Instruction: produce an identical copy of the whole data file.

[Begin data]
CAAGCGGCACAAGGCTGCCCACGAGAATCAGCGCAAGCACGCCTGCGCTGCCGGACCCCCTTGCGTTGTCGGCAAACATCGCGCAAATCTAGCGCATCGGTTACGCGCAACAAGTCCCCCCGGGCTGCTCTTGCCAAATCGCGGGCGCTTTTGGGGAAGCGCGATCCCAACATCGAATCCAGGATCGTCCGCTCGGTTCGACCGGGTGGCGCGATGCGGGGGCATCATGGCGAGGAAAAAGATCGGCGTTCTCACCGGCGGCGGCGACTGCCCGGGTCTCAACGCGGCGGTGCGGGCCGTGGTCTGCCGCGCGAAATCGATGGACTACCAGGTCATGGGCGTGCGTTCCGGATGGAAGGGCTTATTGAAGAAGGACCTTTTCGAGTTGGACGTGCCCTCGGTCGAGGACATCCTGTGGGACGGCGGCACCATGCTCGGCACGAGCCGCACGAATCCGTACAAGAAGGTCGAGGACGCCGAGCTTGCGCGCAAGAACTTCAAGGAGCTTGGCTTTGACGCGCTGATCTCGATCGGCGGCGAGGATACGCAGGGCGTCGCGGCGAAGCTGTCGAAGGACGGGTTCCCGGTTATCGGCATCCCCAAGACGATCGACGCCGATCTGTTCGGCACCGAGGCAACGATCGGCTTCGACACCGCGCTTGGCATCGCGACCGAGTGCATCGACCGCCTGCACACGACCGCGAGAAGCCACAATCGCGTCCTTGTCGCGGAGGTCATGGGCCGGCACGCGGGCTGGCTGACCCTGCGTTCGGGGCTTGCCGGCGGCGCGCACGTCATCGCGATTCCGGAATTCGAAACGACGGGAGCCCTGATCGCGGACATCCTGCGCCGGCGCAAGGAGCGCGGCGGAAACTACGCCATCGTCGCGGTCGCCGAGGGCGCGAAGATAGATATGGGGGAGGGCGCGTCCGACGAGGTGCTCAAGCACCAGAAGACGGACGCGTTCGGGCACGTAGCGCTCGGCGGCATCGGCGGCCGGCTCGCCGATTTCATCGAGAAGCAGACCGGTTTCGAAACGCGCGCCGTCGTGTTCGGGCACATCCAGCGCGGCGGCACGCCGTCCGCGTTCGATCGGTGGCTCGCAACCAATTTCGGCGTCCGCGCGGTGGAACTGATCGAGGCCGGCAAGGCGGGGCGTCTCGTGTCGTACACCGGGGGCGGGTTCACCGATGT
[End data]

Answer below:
CAAGCGGCACAAGGCTGCCCACGAGAATCAGCGCAAGCACGCCTGCGCTGCCGGACCCCCTTGCGTTGTCGGCAAACATCGCGCAAATCTAGCGCATCGGTTACGCGCAACAAGTCCCCCCGGGCTGCTCTTGCCAAATCGCGGGCGCTTTTGGGGAAGCGCGATCCCAACATCGAATCCAGGATCGTCCGCTCGGTTCGACCGGGTGGCGCGATGCGGGGGCATCATGGCGAGGAAAAAGATCGGCGTTCTCACCGGCGGCGGCGACTGCCCGGGTCTCAACGCGGCGGTGCGGGCCGTGGTCTGCCGCGCGAAATCGATGGACTACCAGGTCATGGGCGTGCGTTCCGGATGGAAGGGCTTATTGAAGAAGGACCTTTTCGAGTTGGACGTGCCCTCGGTCGAGGACATCCTGTGGGACGGCGGCACCATGCTCGGCACGAGCCGCACGAATCCGTACAAGAAGGTCGAGGACGCCGAGCTTGCGCGCAAGAACTTCAAGGAGCTTGGCTTTGACGCGCTGATCTCGATCGGCGGCGAGGATACGCAGGGCGTCGCGGCGAAGCTGTCGAAGGACGGGTTCCCGGTTATCGGCATCCCCAAGACGATCGACGCCGATCTGTTCGGCACCGAGGCAACGATCGGCTTCGACACCGCGCTTGGCATCGCGACCGAGTGCATCGACCGCCTGCACACGACCGCGAGAAGCCACAATCGCGTCCTTGTCGCGGAGGTCATGGGCCGGCACGCGGGCTGGCTGACCCTGCGTTCGGGGCTTGCCGGCGGCGCGCACGTCATCGCGATTCCGGAATTCGAAACGACGGGAGCCCTGATCGCGGACATCCTGCGCCGGCGCAAGGAGCGCGGCGGAAACTACGCCATCGTCGCGGTCGCCGAGGGCGCGAAGATAGATATGGGGGAGGGCGCGTCCGACGAGGTGCTCAAGCACCAGAAGACGGACGCGTTCGGGCACGTAGCGCTCGGCGGCATCGGCGGCCGGCTCGCCGATTTCATCGAGAAGCAGACCGGTTTCGAAACGCGCGCCGTCGTGTTCGGGCACATCCAGCGCGGCGGCACGCCGTCCGCGTTCGATCGGTGGCTCGCAACCAATTTCGGCGTCCGCGCGGTGGAACTGATCGAGGCCGGCAAGGCGGGGCGTCTCGTGTCGTACACCGGGGGCGGGTTCACCGATGT